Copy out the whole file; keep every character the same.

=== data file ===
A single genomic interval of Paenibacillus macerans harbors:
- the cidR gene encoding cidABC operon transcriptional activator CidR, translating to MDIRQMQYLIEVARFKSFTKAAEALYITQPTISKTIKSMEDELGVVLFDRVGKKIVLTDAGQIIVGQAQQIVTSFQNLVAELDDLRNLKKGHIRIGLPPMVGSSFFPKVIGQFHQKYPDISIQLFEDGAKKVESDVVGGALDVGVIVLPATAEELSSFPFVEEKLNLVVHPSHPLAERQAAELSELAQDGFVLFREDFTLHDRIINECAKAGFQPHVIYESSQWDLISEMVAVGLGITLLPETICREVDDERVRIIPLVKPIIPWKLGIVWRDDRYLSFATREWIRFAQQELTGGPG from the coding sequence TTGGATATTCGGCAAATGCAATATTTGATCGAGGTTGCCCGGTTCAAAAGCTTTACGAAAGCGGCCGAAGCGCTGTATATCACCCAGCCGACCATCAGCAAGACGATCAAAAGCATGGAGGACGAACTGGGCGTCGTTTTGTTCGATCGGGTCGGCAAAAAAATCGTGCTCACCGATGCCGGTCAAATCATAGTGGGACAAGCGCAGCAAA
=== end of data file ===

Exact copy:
A single genomic interval of Paenibacillus macerans harbors:
- the cidR gene encoding cidABC operon transcriptional activator CidR, translating to MDIRQMQYLIEVARFKSFTKAAEALYITQPTISKTIKSMEDELGVVLFDRVGKKIVLTDAGQIIVGQAQQIVTSFQNLVAELDDLRNLKKGHIRIGLPPMVGSSFFPKVIGQFHQKYPDISIQLFEDGAKKVESDVVGGALDVGVIVLPATAEELSSFPFVEEKLNLVVHPSHPLAERQAAELSELAQDGFVLFREDFTLHDRIINECAKAGFQPHVIYESSQWDLISEMVAVGLGITLLPETICREVDDERVRIIPLVKPIIPWKLGIVWRDDRYLSFATREWIRFAQQELTGGPG from the coding sequence TTGGATATTCGGCAAATGCAATATTTGATCGAGGTTGCCCGGTTCAAAAGCTTTACGAAAGCGGCCGAAGCGCTGTATATCACCCAGCCGACCATCAGCAAGACGATCAAAAGCATGGAGGACGAACTGGGCGTCGTTTTGTTCGATCGGGTCGGCAAAAAAATCGTGCTCACCGATGCCGGTCAAATCATAGTGGGACAAGCGCAGCAAA